4. why is nobody discussing a chapter 13 bankrupcy? It really hurts your credit score and then you have to pay back the balances on the credit cards. We had to do chapter 13 as we could not afford our house payment and the bank would not work with us. When can we get a credit card and when can we buy another house? How long does it take? We won't be paid off our bankrupcy for another 3 years of paying over $800 a month, hopefully neither of us will lose our jobs in the intereim.

    • Hi Susan. We are in the same boat as you. I would suggest using the tactics suggested above. Get a secured card. You should be able to get one now. Use it for standard purchases; if kids, buy school supplies and clothing, not splurge shopping. If no kids, use it for vehicle repairs or household repairs, etc. In other words treat it like a saving account with a spending plan for NEEDED items. I would recommend bumping the amount up periodically. This will do a lot to provide a pattern of good credit worthiness while you wait to pay off your Bankruptcy plan. After two years into your Bankruptcy, assuming you are on a five year plan, you should be able to apply for an unsecured credit card with your bank. If you are already there and they have declined you, get the secured card to establish credit again. They should be able to roll you over to an unsecured card within 6 to 12 months. If they aren't working with you, get another Bank. The advise above on the house buying is a good advice and should work well for you. Happy times ahead. 🙂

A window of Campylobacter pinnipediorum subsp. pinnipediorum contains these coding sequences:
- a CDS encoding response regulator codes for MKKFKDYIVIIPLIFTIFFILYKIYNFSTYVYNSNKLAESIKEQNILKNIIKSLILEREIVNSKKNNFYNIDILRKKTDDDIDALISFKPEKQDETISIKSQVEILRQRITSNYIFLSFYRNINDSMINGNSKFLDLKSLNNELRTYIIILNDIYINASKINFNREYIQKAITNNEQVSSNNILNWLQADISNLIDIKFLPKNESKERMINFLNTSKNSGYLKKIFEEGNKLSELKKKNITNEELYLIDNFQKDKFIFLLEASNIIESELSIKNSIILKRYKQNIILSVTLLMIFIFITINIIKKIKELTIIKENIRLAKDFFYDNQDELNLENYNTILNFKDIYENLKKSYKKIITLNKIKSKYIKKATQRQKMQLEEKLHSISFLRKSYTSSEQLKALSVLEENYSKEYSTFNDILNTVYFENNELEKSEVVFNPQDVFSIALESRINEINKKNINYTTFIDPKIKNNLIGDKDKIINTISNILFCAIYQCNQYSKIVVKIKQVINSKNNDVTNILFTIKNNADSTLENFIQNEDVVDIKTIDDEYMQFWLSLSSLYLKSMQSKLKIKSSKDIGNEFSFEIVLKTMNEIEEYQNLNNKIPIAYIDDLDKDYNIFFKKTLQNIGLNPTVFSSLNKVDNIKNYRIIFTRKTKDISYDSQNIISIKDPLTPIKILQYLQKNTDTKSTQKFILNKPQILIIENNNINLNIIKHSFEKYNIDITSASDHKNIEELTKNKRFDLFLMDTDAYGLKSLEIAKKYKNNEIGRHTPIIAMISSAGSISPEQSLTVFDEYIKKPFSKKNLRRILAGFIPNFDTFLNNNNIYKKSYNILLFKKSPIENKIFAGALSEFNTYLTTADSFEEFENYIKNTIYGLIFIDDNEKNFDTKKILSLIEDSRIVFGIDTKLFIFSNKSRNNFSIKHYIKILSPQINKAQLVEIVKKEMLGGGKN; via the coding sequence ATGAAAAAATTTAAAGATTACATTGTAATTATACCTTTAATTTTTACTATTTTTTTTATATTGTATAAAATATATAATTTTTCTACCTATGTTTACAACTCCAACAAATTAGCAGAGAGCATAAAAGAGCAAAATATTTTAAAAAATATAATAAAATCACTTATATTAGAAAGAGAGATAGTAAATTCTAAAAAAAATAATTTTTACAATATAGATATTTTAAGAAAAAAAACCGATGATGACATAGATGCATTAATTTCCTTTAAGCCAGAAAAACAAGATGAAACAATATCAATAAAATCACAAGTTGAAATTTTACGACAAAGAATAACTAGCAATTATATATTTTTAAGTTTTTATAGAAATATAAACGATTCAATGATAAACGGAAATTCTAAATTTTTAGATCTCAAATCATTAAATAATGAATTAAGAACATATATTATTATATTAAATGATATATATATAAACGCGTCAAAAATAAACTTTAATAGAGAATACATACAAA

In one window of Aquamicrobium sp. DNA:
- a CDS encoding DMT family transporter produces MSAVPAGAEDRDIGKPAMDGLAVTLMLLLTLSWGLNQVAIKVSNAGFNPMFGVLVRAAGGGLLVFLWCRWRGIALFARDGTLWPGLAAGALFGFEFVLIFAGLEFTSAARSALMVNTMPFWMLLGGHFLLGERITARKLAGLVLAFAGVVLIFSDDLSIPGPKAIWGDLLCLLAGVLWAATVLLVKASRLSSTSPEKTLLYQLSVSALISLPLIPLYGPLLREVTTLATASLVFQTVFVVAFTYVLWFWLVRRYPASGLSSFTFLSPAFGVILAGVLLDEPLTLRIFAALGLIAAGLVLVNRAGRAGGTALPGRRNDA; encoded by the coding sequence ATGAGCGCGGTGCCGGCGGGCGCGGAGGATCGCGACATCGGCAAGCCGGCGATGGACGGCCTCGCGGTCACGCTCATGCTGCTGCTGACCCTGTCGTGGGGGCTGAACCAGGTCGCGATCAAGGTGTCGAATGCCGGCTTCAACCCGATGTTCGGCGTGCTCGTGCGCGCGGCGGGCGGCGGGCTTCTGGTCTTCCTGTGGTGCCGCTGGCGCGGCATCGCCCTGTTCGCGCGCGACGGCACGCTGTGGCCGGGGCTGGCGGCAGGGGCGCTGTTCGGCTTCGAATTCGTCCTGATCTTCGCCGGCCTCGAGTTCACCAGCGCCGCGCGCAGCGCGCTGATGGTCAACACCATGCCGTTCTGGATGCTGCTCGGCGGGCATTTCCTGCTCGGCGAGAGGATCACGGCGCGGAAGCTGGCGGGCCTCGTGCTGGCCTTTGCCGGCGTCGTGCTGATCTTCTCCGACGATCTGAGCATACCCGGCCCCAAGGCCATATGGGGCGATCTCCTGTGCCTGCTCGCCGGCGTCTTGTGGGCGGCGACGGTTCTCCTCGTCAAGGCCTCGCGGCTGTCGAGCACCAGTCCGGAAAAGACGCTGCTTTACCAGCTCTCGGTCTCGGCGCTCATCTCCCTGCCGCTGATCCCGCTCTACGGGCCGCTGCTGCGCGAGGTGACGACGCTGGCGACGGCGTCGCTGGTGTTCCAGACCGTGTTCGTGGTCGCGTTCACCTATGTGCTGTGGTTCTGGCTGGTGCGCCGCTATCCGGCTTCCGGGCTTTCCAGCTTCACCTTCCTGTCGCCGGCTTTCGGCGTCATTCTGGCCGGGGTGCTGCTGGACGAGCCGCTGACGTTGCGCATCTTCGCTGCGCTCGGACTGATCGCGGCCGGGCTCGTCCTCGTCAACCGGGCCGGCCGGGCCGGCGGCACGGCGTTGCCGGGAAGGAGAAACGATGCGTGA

• I did a chapter 13 bankrupcy almost a year ago. I make payments of $795 to a trustee fo another two years. I almost lost my house to forclosure but was able to work with JP Morgan Chase to modify my loan to a fixed with a reduction of the principal. I would reccomend getting a mortgage with JP Morgan Chase or Bank of America and maybe Wells Fargo but your banrupcy needs to be discharged and your credt score needs to be as high as possilble. My credit score is so bad I have to use a pepaid credit card from Green Dot. It is going to be quite awhile berfore I get another real credit card. The sooner th better.

Join the Discussion!